My three and a half year old son (Tank) came to me a few weeks ago and begged to have his training wheels removed. Thinking he was too young, I put him on his big brother's "blue-bike" and let him make a few attempts. Tank, at three, is actually heavier than Little Bear (who turns six in March), and only a few inches shorter, so the "big" blue-bike is all of one inch taller than the "little" one. (Both bikes are blue, the smaller one has racing flames on it, so they've dubbed it the "fire-bike.") Tank wasn't quite ready for me to let go, but he was surprisingly good. I didn't remove the wheels from the fire-bike at that time, but decided to let him try again -- soon.
Last week, one of the training wheels came loose on the fire-bike; Tank went down pretty hard, but shook it off (hence the nick-name). He brought the bike home and laid it in the driveway in front of my wife's van for me to fix. (Daddys can fix anything you know.) Seeing the bike in the driveway reminded me of our "escapade" a few weeks ago, so I let the bike lay there for a few days. (Long enough for poor little Tank to be dying to ride his bike again.) Saturday (while my wife was out shopping) I took off his other training wheel, put him on the fire-bike, and told him to pedal. Guess what he did?
If you thought, "Sat still and cried his eyes out," you were right. He remembered the previous attempt -- as well as going down hard last week. Not to be deterred by a few tears (Momma was shopping, remember -- he couldn't "tell on me" until later) I told him I wouldn't let him go, but he had to pedal. After several bent-over jogs up and down the street (holding onto the bottom of his seat), I thought he was almost able to ride on his own (there'd been very few forays into the grass). So first thing, we sat down for a few minutes -- I don't jog very well bent over and needed to catch my breath. While I was resting, I had Little Bear take the fire-bike, told him to ride up & down the street, and called Tank to come sit with me to watch. He complained the whole time, but dutifully got right back on the bike when I was ready.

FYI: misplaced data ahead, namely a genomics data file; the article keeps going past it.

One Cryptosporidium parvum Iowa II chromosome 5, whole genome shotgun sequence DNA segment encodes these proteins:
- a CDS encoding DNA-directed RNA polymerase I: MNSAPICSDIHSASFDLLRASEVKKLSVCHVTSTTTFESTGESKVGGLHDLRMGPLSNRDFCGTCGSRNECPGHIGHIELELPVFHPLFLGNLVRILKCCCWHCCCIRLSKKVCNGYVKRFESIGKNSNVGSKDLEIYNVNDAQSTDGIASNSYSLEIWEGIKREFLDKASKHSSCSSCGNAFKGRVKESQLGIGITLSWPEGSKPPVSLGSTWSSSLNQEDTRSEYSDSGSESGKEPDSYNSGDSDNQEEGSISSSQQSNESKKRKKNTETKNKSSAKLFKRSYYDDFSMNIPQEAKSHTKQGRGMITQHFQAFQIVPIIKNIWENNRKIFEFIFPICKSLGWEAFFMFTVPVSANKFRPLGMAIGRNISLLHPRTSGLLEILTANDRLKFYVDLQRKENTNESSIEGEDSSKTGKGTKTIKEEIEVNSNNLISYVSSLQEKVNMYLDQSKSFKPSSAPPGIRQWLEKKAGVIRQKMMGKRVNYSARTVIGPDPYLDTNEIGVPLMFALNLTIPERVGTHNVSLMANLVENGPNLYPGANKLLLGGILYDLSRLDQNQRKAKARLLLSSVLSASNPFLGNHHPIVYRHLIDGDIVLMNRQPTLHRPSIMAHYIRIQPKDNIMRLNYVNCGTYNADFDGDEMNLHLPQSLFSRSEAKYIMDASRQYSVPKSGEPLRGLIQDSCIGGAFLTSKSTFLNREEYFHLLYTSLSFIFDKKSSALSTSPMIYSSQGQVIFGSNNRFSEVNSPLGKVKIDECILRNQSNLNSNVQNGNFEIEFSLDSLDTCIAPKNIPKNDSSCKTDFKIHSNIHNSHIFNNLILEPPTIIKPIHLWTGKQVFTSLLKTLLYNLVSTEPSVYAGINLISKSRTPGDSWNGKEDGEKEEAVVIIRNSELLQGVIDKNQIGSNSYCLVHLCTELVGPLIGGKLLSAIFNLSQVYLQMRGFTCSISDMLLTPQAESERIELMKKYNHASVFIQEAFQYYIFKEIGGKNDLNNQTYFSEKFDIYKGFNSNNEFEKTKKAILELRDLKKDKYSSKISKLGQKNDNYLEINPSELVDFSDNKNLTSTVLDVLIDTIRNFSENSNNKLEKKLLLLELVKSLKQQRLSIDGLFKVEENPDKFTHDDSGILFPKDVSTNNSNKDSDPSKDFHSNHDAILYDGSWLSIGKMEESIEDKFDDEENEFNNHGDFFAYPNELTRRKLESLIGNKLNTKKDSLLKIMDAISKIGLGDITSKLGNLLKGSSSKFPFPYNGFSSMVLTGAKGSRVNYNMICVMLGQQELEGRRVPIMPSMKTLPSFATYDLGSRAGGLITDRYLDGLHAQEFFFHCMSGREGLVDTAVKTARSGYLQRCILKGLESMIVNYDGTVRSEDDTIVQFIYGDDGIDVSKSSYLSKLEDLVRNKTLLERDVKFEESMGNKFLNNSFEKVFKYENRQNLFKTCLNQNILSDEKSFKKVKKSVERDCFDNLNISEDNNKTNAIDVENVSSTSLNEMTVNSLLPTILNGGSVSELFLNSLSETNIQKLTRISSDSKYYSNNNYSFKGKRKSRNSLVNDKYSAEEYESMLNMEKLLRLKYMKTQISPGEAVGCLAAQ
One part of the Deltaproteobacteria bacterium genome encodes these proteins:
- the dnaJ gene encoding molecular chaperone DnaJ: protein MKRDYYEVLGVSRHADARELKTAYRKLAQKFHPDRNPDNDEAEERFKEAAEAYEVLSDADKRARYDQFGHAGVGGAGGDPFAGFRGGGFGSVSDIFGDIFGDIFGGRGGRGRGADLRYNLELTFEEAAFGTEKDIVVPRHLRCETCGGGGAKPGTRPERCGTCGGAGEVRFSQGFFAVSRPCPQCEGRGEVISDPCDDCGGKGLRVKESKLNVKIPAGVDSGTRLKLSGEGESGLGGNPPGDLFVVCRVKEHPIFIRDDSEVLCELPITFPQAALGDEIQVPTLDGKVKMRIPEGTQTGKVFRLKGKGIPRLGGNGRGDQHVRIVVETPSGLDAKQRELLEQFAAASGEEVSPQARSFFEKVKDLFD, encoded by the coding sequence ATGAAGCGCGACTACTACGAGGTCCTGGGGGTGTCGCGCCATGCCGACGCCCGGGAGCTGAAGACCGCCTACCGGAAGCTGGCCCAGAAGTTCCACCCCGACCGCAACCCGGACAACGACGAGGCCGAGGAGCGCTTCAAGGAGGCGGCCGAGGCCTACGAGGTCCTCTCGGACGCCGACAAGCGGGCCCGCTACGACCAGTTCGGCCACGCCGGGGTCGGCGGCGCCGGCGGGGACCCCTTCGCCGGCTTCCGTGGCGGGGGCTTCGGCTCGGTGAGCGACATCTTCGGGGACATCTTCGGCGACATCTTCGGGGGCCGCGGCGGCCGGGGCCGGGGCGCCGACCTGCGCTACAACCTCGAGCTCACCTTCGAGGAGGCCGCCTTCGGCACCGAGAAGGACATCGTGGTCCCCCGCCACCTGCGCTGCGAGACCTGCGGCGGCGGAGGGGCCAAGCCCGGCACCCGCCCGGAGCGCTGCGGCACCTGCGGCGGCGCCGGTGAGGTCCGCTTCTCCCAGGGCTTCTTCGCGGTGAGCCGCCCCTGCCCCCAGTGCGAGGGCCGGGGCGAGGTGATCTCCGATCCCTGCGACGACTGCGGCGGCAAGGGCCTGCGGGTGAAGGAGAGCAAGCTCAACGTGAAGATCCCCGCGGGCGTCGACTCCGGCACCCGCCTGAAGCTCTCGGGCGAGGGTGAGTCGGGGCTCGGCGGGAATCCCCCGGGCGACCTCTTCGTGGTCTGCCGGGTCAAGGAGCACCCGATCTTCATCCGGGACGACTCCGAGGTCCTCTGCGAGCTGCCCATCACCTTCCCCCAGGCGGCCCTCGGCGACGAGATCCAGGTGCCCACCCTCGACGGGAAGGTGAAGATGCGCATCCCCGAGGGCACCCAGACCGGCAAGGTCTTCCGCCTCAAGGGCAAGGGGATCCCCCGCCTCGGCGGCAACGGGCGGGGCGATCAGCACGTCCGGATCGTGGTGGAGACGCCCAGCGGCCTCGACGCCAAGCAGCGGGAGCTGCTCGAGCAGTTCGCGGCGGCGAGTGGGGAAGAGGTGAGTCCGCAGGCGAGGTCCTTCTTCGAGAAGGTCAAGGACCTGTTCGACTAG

As we headed down the street once again, I did let go, but kept jogging behind him -- and he did fine. We turned around (I helped) and he went back up the street -- this time I ran right next to him. He was concerned, but started getting excited when he realized he could ride with no training wheels. We turned the last time and started back down the street (with me still running alongside) when my wife started up the road. Without him knowing, I signaled to her to stop and (as she waited) told Tank to "pedal to Mommy" and show her "how good he was doing with no training wheels."
In case you don't know, there is something built-into 99.999% of all men: we must show off in plain view of females. As a child, the female of most import is Mom, but Grandmas, Aunts, friends, neighbors, and siblings follow close behind. Tank falls in the 99.999% category -- as soon as he saw his Mommy flashing the headlights of the mini-van at him, he needed no more help. At least, no more help riding -- he doesn't stop well yet. He didn't let that deter him though -- he crashed into the neighbor's mailbox, jumped up, and told his mother what he'd just done. At every opportunity since, he's been telling friends and family of his latest accomplishment, and begging to ride some more.
P.S. Sorry for spilling the beans guys, but ladies -- if you want your man to get something done, word your request in a manner that feeds his ego, then make a big deal out of what he's accomplished for you -- preferably in front of other females that are important to him.
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